Oblate

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In Christian monasticism (especially Catholic, Anglican and Methodist), an oblate is a person who is specifically dedicated to God or to God's service.

Christianity is an Abrahamic monotheistic religion based on the life and teachings of Jesus of Nazareth. Its adherents, known as Christians, believe that Jesus Christ is the Son of God and savior of all people, whose coming as the Messiah was prophesied in the Old Testament and chronicled in the New Testament. It is the world's largest religion with over 2.4 billion followers.

Monasticism religious way of life

Monasticism or monkhood is a religious way of life in which one renounces worldly pursuits to devote oneself fully to spiritual work. Monastic life plays an important role in many Christian churches, especially in the Catholic and Orthodox traditions. Similar forms of religious life also exist in other faiths, most notably in Buddhism, but also in Hinduism and Jainism, although the expressions differ considerably. By contrast, in other religions monasticism is criticized and not practiced, as in Islam and Zoroastrianism, or plays a marginal role, as in Judaism.

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Oblates are individuals, either laypersons or clergy, normally living in general society, who, while not professed monks or nuns, have individually affiliated themselves with a monastic community of their choice. They make a formal, private promise (annually renewable or for life, depending on the monastery with which they are affiliated) to follow the Rule of the Order in their private life as closely as their individual circumstances and prior commitments permit. Such oblates are considered an extended part of the monastic community; for example, Benedictine oblates also often include the post-nominal letters 'OblSB' [1] [2] or 'ObSB' after their names on documents. They are comparable to the tertiaries associated with the various mendicant orders.

In religious organizations, the laity consists of all members who are not part of the clergy, usually including any non-ordained members of religious institutes, e.g. a nun or lay brother.

Clergy leaders within certain religions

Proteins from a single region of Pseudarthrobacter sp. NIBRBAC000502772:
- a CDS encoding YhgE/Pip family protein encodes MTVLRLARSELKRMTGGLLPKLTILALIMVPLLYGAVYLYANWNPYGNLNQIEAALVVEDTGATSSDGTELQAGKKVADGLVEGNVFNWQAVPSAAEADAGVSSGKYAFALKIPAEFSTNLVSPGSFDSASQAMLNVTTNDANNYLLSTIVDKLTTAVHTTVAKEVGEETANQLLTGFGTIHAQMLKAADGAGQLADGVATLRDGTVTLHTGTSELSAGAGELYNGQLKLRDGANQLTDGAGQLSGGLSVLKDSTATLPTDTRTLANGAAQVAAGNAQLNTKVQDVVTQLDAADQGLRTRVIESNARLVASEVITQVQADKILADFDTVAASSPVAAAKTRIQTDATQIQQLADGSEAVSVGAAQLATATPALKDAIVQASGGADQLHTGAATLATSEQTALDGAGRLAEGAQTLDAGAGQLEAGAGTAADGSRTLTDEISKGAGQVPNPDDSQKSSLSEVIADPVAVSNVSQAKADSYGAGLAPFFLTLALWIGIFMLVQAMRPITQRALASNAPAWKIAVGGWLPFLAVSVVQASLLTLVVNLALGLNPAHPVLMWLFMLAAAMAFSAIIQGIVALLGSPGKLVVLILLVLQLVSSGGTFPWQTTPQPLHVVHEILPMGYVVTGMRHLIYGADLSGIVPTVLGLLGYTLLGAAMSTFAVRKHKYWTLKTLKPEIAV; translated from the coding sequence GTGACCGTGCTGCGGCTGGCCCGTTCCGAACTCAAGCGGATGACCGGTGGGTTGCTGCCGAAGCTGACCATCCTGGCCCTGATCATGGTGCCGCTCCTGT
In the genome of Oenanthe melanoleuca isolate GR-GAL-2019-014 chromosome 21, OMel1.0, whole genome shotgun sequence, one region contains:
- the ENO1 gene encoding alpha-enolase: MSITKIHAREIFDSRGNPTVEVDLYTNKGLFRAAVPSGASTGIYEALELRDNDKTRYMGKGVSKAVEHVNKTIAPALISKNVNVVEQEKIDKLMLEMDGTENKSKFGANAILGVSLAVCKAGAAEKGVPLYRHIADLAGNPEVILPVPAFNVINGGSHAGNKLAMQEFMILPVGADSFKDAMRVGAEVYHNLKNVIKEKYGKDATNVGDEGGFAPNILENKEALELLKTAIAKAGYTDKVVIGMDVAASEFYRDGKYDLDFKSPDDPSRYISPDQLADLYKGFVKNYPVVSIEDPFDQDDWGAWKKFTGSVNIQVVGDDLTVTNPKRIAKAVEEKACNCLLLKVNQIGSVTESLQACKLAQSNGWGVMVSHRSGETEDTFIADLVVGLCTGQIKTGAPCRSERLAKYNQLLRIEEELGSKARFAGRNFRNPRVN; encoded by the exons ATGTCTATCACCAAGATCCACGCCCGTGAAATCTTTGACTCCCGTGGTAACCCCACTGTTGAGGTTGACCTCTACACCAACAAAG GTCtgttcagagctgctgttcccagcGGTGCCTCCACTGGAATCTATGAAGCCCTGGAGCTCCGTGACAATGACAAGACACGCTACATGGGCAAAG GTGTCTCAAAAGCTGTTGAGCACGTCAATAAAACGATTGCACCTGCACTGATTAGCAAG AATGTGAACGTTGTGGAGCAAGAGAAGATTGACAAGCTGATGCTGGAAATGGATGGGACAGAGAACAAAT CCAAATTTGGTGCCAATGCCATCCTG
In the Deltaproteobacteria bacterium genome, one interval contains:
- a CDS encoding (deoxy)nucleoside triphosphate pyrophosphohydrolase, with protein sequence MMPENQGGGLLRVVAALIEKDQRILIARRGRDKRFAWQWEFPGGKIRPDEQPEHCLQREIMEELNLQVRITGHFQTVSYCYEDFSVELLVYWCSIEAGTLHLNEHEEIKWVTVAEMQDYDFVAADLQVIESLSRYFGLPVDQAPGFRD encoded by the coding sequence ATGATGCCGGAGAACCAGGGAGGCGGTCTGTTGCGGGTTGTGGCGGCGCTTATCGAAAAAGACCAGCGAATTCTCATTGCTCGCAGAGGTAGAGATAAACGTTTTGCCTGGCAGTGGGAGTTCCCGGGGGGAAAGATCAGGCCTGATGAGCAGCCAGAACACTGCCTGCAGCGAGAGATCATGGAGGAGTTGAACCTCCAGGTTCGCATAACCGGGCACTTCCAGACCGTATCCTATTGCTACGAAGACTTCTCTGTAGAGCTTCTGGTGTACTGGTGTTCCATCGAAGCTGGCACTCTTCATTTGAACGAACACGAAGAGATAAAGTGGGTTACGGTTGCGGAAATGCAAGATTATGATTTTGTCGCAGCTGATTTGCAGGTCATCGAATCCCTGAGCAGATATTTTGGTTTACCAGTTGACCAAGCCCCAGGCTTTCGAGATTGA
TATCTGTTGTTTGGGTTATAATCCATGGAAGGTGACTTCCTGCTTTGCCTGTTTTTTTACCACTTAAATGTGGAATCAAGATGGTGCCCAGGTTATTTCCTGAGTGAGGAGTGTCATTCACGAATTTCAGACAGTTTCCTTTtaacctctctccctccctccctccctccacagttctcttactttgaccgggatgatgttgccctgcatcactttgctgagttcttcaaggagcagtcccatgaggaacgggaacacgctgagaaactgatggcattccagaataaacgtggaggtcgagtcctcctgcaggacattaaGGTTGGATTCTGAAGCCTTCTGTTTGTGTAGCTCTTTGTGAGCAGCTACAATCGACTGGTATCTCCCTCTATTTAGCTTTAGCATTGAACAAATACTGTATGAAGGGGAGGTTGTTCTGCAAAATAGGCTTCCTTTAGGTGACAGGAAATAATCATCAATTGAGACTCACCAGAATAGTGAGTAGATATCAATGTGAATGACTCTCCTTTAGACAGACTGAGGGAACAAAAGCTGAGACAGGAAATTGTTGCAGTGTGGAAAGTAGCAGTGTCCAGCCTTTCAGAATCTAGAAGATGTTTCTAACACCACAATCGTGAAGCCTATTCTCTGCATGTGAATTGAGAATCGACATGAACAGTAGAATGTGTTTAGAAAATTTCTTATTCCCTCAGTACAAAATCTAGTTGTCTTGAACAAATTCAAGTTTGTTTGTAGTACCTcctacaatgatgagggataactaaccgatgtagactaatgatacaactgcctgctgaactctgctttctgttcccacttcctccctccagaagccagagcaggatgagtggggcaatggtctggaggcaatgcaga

Clergy are formal leaders within established religions. Their roles and functions vary in different religious traditions, but usually involve presiding over specific rituals and teaching their religion's doctrines and practices. Some of the terms used for individual clergy are clergyman, clergywoman, and churchman. Less common terms are churchwoman and clergyperson, while cleric and clerk in holy orders both have a long history but are rarely used.

The term religious profession is used in many western-rite Christian denominations to refer to the solemn admission of men or women into a religious order by means of public vows.

The term "oblate" is also used in the official name of some religious institutes as an indication of their sense of dedication.

A religious institute is a type of institute of consecrated life in the Catholic Church where its members take religious vows and lead a life in community with fellow members. Religious institutes are one of the two types of institutes of consecrated life; the other is that of the secular institute, where its members are "living in the world".

Origins and history

The word oblate (from the Latin oblatus - someone who has been offered) has had various particular uses at different periods in the history of the Christian church.

The children vowed and given by their parents to the monastic life, in houses under the Rule of St. Benedict, were commonly known by this term during the century and a half after its writing, when the custom was in vogue, and the councils of the Church treated them as monks. This practice continued until the Tenth Council of Toledo in 656 forbade their acceptance before the age of ten and granted them free permission to leave the monastery, if they wished, when they reached the age of puberty. The term puer oblatus (used after that Council) labels an oblate who had not yet reached puberty and thus had a future opportunity to leave the monastery, [3] though puer oblatus can also refer to someone entering an abbey. [4] At a later date the term "oblate" designated such lay men or women as were pensioned off by royal and other patrons upon monasteries or benefices, where they lived as in an almshouse or homes.

Ecumenical council conference of ecclesiastical dignitaries and theological experts convened to discuss and settle matters of Church doctrine and practice